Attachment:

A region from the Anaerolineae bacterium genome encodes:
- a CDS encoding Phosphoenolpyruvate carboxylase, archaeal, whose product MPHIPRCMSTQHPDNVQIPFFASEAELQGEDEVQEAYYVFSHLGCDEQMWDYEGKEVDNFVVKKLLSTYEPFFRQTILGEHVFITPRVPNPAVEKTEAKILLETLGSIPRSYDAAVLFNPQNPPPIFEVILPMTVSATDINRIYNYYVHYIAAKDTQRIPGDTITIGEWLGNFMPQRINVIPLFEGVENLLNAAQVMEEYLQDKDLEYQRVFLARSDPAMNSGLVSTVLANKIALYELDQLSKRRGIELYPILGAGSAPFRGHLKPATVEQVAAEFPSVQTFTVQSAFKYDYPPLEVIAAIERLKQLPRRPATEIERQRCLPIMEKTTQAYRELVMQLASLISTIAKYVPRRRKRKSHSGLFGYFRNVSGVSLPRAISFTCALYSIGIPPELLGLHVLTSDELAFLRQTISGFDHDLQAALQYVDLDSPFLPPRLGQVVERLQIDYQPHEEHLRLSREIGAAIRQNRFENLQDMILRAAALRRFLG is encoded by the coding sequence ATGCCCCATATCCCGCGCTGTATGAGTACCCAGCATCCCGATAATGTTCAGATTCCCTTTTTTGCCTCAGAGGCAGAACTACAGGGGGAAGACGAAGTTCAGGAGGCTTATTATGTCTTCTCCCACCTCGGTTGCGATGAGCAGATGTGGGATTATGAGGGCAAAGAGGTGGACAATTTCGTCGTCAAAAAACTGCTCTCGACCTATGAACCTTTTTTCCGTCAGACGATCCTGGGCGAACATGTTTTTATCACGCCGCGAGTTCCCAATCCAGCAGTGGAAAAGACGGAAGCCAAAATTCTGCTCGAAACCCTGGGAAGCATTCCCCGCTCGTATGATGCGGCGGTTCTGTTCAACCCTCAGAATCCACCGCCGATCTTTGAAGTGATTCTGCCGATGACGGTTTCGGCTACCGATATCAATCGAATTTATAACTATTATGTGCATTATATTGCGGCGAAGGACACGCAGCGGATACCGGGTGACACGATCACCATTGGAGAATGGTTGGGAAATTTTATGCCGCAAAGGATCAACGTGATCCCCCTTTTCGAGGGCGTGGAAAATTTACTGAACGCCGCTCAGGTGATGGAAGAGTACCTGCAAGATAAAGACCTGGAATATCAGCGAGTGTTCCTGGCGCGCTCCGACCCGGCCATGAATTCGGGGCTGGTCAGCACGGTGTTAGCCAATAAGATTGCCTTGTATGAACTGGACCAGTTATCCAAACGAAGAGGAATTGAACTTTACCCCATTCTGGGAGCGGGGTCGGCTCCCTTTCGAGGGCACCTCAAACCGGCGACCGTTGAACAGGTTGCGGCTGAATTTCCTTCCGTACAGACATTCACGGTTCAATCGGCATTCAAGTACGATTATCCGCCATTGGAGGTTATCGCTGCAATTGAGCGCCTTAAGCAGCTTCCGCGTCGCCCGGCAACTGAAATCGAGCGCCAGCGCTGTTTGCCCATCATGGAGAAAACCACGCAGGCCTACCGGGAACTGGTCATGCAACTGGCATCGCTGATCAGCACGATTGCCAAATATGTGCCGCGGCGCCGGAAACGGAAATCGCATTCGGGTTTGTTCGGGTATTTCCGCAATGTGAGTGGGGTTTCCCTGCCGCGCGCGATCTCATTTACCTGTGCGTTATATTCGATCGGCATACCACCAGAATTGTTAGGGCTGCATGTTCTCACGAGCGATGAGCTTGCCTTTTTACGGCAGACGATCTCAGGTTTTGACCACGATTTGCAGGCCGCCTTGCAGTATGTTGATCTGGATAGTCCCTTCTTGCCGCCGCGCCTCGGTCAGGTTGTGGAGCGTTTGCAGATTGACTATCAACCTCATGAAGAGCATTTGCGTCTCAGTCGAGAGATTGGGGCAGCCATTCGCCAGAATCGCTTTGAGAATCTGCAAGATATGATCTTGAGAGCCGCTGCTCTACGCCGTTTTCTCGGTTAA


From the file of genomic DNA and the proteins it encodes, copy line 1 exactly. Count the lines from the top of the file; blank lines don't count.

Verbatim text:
A region from the Anaerolineae bacterium genome encodes: